Alternative Testing Methods. Sometimes, an officer will encounter a disabled driver who cannot perform the SFST. In such cases, some other battery of tests such as counting aloud, reciting the alphabet, or finger dexterity tests may be administered.  Tests given by some officers may include picking up coins off the ground, patting or hand clapping, estimating time, counting backwards, reciting the alphabet, touching fingers to the thumb in a pattern set by the officer, or touching index fingers to the tip of the nose while the person's eyes were closed and head tilted back.  Some "non-standardized" tests are so ridiculous and difficult that proof of non-validity is easy with almost any jury or judge. Today, officers who lack NHTSA training invariably cannot cite any studies or scientific research that "validated" their tests, the scoring or their testing methods. Typically, no scoring system is used on tests that do not adhere to NHTSA guidelines. If non-standardized tests are used, the number of errors that are required for a subject to fail is totally subjective, depending entirely upon the officer's opinion. Hence, the untrained officer is usually an easy target for an experienced defense attorney who knows the limitations of these field tests.


Voluntary Nature of the FST. These tests are voluntary, and you are in no way required to take them. In most instances, it is advisable to refuse to take field sobriety tests, due to the fact that most police officers lack the skill and training deliver them 100% standardly. You may fail the test even if you are not impaired by alcohol or drugs.  Nearly any DUI attorney will tell you "NO, do not attempt ANY field tests-EVER." They know that m any studies have concluded that the SFSTs are "designed to fail" even sober drivers.  A motorist's alleged poor performance on field evaluations may provide the probable cause or legal justification necessary for an officer to arrest a person for impaired driving and may become part of the proof used to later convict the person at trial. Therefore, it is of the highest importance that you work with an attorney who knows as much or more about these tests as the police. 


Challenging a Field Sobriety Test.  An attorney can challenge the subjective nature of FSTs, the accuracy of the principles behind the tests, the accuracy of the administration of the tests, the credibility of the officer who "requested" the tests, and challenge all circumstances connected with the evaluations. An attorney representing you may attack the factual and legal issues that may arise regarding the officer's scoring and evaluation of the field tests.  The reason that most credible scientists across America and in other countries are unwilling to categorize field tests-even NHTSA's tests-as being scientific is that too many variables are involved in roadside testing to ever eliminate pure chance and non-controlled circumstances from the equation, for example environmental conditions such as lighting and roadway slope.  Even NHTSA admits that under optimal conditions, e.g. in an air-conditioned and well-lit room , 35% of sober, drug-free subjects get inaccurate results on the one-leg stand test, 32% of sober subjects get flawed results on the walk-and- turn, and 23% of sober subjects are inaccurately said to be "over the legal limit" on the horizontal gaze nystagmus test. In comparison, lie detector tests are more than 90% accurate when conducted by a qualified operator, and unless agreed to by both the defense and prosecution, are still not permitted into evidence by most courts.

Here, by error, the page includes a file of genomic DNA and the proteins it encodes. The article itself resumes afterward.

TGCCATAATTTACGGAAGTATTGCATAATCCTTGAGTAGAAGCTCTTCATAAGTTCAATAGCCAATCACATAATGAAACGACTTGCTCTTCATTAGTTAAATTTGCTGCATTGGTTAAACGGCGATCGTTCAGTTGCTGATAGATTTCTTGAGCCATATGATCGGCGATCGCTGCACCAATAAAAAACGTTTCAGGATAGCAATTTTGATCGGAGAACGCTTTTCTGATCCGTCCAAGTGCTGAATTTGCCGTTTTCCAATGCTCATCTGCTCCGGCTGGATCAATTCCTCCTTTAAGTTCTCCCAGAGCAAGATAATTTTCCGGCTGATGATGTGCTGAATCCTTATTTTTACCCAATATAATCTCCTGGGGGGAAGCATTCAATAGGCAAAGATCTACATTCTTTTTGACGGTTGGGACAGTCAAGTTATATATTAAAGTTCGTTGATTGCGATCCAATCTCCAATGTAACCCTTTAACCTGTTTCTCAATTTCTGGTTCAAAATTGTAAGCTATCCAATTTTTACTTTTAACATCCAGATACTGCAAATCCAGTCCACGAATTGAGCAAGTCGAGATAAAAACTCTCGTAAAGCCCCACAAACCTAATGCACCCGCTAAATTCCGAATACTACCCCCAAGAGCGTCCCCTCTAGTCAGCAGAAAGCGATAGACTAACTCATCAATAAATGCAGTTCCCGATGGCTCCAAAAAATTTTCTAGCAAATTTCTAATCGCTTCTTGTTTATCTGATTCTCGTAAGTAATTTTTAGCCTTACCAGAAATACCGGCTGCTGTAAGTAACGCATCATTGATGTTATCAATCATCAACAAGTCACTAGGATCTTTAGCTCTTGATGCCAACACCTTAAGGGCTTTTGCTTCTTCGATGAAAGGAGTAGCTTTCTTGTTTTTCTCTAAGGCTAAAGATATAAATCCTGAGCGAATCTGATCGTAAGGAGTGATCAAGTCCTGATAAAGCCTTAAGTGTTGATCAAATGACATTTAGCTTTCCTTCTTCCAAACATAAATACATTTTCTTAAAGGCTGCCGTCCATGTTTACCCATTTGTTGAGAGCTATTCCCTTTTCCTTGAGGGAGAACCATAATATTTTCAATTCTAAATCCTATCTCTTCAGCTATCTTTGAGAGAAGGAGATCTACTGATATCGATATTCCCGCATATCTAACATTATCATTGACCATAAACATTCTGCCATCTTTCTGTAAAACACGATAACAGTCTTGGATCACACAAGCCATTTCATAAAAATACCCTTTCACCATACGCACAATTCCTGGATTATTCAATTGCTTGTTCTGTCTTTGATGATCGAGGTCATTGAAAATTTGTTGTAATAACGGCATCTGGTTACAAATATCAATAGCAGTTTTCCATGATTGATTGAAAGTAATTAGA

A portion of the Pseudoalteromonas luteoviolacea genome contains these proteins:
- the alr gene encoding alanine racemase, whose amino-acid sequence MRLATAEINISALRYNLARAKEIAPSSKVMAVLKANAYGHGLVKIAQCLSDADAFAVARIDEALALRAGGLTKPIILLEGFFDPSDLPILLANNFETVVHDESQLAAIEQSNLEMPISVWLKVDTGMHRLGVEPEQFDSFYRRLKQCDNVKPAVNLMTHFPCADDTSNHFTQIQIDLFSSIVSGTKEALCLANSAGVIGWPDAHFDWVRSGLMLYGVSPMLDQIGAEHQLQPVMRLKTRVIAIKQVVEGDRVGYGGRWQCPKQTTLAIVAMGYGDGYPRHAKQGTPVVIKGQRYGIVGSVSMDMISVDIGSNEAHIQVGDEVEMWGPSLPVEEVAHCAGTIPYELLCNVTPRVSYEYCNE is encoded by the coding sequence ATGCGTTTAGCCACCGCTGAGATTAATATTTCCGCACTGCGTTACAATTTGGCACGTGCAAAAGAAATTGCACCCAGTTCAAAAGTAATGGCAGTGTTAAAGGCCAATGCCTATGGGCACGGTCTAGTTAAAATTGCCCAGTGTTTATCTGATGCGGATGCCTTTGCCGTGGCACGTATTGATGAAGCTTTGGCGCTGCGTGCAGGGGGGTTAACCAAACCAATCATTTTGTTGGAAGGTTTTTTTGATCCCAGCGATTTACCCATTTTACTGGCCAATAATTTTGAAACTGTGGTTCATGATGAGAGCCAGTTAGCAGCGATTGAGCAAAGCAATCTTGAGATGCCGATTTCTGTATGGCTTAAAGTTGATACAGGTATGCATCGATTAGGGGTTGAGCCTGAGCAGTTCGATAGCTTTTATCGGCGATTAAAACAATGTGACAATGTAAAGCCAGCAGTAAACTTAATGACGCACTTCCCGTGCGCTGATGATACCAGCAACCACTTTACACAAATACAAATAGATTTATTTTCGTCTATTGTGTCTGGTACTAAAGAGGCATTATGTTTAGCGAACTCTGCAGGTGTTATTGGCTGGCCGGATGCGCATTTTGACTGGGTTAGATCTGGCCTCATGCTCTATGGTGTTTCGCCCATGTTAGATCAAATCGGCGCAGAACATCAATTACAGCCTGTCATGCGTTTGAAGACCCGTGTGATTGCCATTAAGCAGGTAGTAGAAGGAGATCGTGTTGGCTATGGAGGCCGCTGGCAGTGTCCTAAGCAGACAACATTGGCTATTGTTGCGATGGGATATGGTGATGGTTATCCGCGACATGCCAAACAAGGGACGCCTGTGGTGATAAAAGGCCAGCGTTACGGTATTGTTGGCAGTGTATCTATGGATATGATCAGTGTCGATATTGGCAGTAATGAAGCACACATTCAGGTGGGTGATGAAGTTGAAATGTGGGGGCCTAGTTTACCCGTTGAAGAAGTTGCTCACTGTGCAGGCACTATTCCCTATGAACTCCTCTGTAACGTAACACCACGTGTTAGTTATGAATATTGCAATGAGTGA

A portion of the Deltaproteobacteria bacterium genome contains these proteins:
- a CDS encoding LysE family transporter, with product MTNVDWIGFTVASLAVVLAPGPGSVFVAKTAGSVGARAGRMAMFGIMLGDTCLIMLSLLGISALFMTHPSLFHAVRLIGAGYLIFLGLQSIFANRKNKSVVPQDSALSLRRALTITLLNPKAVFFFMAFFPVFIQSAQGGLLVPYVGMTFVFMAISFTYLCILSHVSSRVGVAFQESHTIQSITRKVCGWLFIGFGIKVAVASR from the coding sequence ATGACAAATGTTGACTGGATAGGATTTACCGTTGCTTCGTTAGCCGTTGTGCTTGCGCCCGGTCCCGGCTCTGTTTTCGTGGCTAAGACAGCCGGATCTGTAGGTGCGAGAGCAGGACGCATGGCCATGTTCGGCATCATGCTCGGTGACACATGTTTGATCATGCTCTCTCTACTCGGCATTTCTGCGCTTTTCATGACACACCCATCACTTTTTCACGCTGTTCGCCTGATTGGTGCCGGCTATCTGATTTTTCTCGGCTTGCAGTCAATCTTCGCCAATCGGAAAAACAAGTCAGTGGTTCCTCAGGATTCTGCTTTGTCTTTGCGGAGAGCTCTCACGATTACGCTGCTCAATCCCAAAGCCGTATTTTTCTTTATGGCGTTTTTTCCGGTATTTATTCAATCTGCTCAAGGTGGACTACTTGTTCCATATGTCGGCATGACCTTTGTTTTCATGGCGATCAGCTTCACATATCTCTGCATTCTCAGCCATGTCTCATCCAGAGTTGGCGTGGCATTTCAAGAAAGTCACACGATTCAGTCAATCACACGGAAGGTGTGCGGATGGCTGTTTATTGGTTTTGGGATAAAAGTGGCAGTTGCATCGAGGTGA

Roadside Alcohol Screening Tests.  A portable breath testing device ("PAS") may be used by police officers in determining whether a motorist is under the influence of alcohol. Our state previously banned the use of these voluntary "non-evidential" screening devices for use at trial, but allows it at a pre-trial hearing at which "probable cause" for arrest is involved.  Like other "field tests", these devices are used on the roadside. Police officers do not typically check the devices for calibration on a regular schedule. Furthermore, they routinely ignore the manufacturer's instructions, e.g., failing to observe a 15-minute deprivation period, waiting at least 4-minutes between tests, or clearing the prior test results. Title 17 of the California Administrative Code contains all the information relevant to what constitutes a valid blood or breath test.  Some police agencies try to use these roadside testers as evidence. This is accomplished when a small printer is attached to the breath test apparatus. Unless your jurisdiction uses such a device as an official state-mandated breath test, no person should ever submit to these devices and risk a false positive result and almost certain arrest. Politely decline to give this voluntary sample, although be aware that refusal of an official breath or blood test later can be considered a refusal, triggering a license revocation.